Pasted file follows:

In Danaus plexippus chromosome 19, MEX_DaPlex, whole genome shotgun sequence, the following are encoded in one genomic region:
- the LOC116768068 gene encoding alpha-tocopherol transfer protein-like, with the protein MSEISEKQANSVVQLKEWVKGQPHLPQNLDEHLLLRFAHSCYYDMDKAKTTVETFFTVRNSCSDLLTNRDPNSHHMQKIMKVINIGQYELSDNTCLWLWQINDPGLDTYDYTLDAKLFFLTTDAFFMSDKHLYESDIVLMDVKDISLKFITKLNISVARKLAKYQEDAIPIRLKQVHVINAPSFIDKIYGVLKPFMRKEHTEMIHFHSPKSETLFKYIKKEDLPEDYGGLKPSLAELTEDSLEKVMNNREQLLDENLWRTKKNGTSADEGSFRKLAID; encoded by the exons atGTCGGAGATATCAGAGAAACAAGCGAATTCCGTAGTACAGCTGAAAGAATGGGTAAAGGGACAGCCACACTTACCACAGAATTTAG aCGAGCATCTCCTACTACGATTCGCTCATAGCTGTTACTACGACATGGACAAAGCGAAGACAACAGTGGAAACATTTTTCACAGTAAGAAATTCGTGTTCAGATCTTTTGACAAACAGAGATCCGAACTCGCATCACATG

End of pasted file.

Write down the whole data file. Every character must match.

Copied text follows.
In Danaus plexippus chromosome 19, MEX_DaPlex, whole genome shotgun sequence, the following are encoded in one genomic region:
- the LOC116768068 gene encoding alpha-tocopherol transfer protein-like, with the protein MSEISEKQANSVVQLKEWVKGQPHLPQNLDEHLLLRFAHSCYYDMDKAKTTVETFFTVRNSCSDLLTNRDPNSHHMQKIMKVINIGQYELSDNTCLWLWQINDPGLDTYDYTLDAKLFFLTTDAFFMSDKHLYESDIVLMDVKDISLKFITKLNISVARKLAKYQEDAIPIRLKQVHVINAPSFIDKIYGVLKPFMRKEHTEMIHFHSPKSETLFKYIKKEDLPEDYGGLKPSLAELTEDSLEKVMNNREQLLDENLWRTKKNGTSADEGSFRKLAID; encoded by the exons atGTCGGAGATATCAGAGAAACAAGCGAATTCCGTAGTACAGCTGAAAGAATGGGTAAAGGGACAGCCACACTTACCACAGAATTTAG aCGAGCATCTCCTACTACGATTCGCTCATAGCTGTTACTACGACATGGACAAAGCGAAGACAACAGTGGAAACATTTTTCACAGTAAGAAATTCGTGTTCAGATCTTTTGACAAACAGAGATCCGAACTCGCATCACATG